In 12th-century Egypt, a doctor named Ibn Jumay stood outside his clinic, watching a funeral bier carrying a cloth-covered body pass by on the way to the burial site.
Something was not right. The feet poking out beyond the burial shroud were not flat but upright. Ibn Jumay knew that was a sure sign of life.
Sure enough, the man heading for burial was not dead. Rather, he was suffering from a cataleptic attack, a condition causing muscular rigidity and the appearance of death.
After Ibn Jumay revived him, many people thought the doctor had not only saved the man from being buried alive but had actually brought a dead man back to life! As you can imagine, Ibn Jumay’s reputation grew to mythic proportions.
I couldn't find any pictures of Ibn Jumay, but he might have looked somewhat like his more famous colleague, Maimonides, pictured here. Both were physicians to the Egyptian sultan, Saladin.
So what does this have to do with lemons?
Well, besides being one of the more famous physicians of his time and writing a frequently consulted medical compendium, Ibn Jumay wrote “On Lemon, its Drinking and Use,” the oldest and longest lasting homage to lemons. It was a kind of medical cookbook, recommending various parts and preparations of lemon for restoring health.
And it included the first known published recipe for preserved lemons, which, it’s been said, “all subsequent writers have copied.”
The 12th century instructions for cutting and salting lemons and letting them ferment for weeks are virtually the same as found in modern cookbooks, such as those by the great Mediterranean-food experts, Claudia Roden and Paula Wolfert.
After washing four lemons, cut each one into quarters end to end, but not the whole way through, so the pieces are still attatched at the ends.
- Stuff each opening with plenty of salt, and put the lemons in a glass jar, squashing them together with a wooden spoon. Add fresh lemon juice from another 4 or 5 lemons (it should nearly cover the salted lemons).
- Cover the jar tightly and let the lemons ripen at room temperature for 30 days, shaking the jar each day to redistribute the salt and juice. (In a few days, the salt will draw out enough juice to cover the lemons).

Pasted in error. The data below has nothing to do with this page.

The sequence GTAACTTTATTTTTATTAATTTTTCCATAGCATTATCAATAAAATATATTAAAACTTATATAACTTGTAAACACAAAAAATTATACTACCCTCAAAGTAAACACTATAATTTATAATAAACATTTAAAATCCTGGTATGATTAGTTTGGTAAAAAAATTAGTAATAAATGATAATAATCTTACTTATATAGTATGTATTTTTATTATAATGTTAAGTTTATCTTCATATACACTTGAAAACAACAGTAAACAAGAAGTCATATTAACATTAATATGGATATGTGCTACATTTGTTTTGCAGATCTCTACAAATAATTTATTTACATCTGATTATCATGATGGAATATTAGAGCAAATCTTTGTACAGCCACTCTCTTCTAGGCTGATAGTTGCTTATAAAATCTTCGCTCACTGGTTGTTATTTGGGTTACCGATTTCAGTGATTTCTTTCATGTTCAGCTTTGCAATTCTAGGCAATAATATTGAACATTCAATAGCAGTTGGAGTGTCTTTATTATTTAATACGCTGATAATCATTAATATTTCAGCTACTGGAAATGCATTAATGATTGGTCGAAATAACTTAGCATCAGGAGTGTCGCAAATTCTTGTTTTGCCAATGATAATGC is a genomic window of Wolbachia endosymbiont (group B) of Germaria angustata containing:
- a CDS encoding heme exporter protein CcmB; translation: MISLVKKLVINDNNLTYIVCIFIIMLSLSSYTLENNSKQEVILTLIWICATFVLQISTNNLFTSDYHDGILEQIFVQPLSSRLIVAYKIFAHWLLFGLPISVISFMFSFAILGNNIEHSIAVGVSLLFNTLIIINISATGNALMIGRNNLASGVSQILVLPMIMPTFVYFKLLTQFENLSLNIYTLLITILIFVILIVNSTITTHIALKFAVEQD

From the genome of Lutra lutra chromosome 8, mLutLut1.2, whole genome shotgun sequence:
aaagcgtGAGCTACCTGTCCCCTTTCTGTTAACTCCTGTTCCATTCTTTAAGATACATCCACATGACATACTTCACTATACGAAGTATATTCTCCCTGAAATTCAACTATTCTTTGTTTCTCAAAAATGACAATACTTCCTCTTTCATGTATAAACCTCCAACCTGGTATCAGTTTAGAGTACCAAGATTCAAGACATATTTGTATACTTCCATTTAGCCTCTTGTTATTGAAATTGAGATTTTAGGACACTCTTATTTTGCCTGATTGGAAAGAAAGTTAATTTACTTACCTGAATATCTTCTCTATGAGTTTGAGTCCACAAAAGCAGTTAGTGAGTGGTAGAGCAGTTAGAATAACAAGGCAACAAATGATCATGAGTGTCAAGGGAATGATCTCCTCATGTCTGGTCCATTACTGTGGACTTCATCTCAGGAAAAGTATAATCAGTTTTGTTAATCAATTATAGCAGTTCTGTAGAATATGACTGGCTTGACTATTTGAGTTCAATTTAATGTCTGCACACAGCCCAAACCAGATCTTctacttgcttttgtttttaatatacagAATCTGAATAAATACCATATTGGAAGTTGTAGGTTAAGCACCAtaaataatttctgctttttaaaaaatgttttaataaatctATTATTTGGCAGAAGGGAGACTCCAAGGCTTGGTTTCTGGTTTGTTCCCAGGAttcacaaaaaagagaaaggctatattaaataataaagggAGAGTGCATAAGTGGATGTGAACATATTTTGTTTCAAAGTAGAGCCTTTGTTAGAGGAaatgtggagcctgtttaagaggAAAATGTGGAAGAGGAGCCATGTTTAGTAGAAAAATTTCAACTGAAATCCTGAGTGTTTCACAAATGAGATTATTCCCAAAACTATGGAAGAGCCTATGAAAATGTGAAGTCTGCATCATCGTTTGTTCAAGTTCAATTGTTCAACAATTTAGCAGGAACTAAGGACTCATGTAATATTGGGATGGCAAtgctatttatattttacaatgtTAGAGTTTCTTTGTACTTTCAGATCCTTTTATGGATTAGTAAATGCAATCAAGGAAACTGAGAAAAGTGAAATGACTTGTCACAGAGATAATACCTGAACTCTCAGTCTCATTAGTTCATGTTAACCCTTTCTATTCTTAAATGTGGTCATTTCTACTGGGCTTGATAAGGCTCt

As the lemons ferment, the growth of bacteria and yeasts softens their rinds and changes the aroma from bright and sharp to rich and rounded. Preserved lemons lend a fine perfume to distinctive savory dishes of the Middle East and North Africa. They’re also great chopped up in a tuna salad or spinach salad….
Usually only the skin of preserved lemons is eaten; the pulp is scooped out and thrown away. Paula Wolfert has this to say about using preserved lemons:
Always rinse the lemons before using to remove any excess salt and use sparingly in cooking–the flavor of preserved lemons is very intense and a little goes a long way.
Put a smaller lid on top of the lemons to keep them under the water
Claudia Roden has a quicker way to make preserved lemons, by boiling them in brine. She says this “unorthodox” method gives good results in 4 days and the lemons last for months. You make 8 superficial vertical incisions into the lemon skin, then put the lemons in a pan of salted water (8 tablespoons salt for 8 lemons) to cover.
With a smaller lid on top to keep the lemons from floating to the top, boil for about 25 minutes, or until the peels are very soft. When cool enough to handle, scoop out the flesh, pack the skins in a glass jar and cover with olive oil or vegetable oil.
Ready to use in just four days. I keep them in the fridge. Hmmm, I think I should have made more.